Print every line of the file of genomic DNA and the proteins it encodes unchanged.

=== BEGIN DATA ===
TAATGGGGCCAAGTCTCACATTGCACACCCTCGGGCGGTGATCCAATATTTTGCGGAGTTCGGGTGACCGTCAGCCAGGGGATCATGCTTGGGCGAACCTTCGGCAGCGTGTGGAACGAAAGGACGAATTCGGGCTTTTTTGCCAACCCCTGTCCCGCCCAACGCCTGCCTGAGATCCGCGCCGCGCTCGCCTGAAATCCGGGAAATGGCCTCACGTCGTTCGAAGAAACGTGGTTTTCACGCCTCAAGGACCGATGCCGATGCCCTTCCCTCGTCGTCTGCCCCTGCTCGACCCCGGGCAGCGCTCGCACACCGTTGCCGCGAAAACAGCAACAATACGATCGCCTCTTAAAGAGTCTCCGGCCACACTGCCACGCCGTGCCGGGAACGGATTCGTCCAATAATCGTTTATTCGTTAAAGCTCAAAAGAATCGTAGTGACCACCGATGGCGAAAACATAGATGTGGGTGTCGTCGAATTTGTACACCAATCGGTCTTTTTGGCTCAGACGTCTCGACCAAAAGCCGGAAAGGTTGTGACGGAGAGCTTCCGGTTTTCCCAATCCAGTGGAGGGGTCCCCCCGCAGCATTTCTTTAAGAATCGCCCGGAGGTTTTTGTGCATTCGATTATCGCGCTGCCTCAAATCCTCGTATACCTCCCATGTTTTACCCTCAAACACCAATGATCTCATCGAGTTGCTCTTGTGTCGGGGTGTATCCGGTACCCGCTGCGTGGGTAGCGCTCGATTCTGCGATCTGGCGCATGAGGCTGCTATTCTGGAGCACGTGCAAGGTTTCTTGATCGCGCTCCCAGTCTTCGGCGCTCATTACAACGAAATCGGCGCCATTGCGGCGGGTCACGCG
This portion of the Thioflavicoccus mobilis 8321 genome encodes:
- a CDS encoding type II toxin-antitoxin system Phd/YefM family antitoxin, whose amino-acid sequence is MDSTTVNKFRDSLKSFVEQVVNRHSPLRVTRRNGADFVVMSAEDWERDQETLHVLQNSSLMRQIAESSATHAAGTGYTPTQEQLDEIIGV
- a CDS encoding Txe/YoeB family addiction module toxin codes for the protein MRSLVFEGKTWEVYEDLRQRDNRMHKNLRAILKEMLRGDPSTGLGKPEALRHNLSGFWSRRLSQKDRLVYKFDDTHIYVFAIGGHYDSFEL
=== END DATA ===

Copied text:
TAATGGGGCCAAGTCTCACATTGCACACCCTCGGGCGGTGATCCAATATTTTGCGGAGTTCGGGTGACCGTCAGCCAGGGGATCATGCTTGGGCGAACCTTCGGCAGCGTGTGGAACGAAAGGACGAATTCGGGCTTTTTTGCCAACCCCTGTCCCGCCCAACGCCTGCCTGAGATCCGCGCCGCGCTCGCCTGAAATCCGGGAAATGGCCTCACGTCGTTCGAAGAAACGTGGTTTTCACGCCTCAAGGACCGATGCCGATGCCCTTCCCTCGTCGTCTGCCCCTGCTCGACCCCGGGCAGCGCTCGCACACCGTTGCCGCGAAAACAGCAACAATACGATCGCCTCTTAAAGAGTCTCCGGCCACACTGCCACGCCGTGCCGGGAACGGATTCGTCCAATAATCGTTTATTCGTTAAAGCTCAAAAGAATCGTAGTGACCACCGATGGCGAAAACATAGATGTGGGTGTCGTCGAATTTGTACACCAATCGGTCTTTTTGGCTCAGACGTCTCGACCAAAAGCCGGAAAGGTTGTGACGGAGAGCTTCCGGTTTTCCCAATCCAGTGGAGGGGTCCCCCCGCAGCATTTCTTTAAGAATCGCCCGGAGGTTTTTGTGCATTCGATTATCGCGCTGCCTCAAATCCTCGTATACCTCCCATGTTTTACCCTCAAACACCAATGATCTCATCGAGTTGCTCTTGTGTCGGGGTGTATCCGGTACCCGCTGCGTGGGTAGCGCTCGATTCTGCGATCTGGCGCATGAGGCTGCTATTCTGGAGCACGTGCAAGGTTTCTTGATCGCGCTCCCAGTCTTCGGCGCTCATTACAACGAAATCGGCGCCATTGCGGCGGGTCACGCG
This portion of the Thioflavicoccus mobilis 8321 genome encodes:
- a CDS encoding type II toxin-antitoxin system Phd/YefM family antitoxin, whose amino-acid sequence is MDSTTVNKFRDSLKSFVEQVVNRHSPLRVTRRNGADFVVMSAEDWERDQETLHVLQNSSLMRQIAESSATHAAGTGYTPTQEQLDEIIGV
- a CDS encoding Txe/YoeB family addiction module toxin codes for the protein MRSLVFEGKTWEVYEDLRQRDNRMHKNLRAILKEMLRGDPSTGLGKPEALRHNLSGFWSRRLSQKDRLVYKFDDTHIYVFAIGGHYDSFEL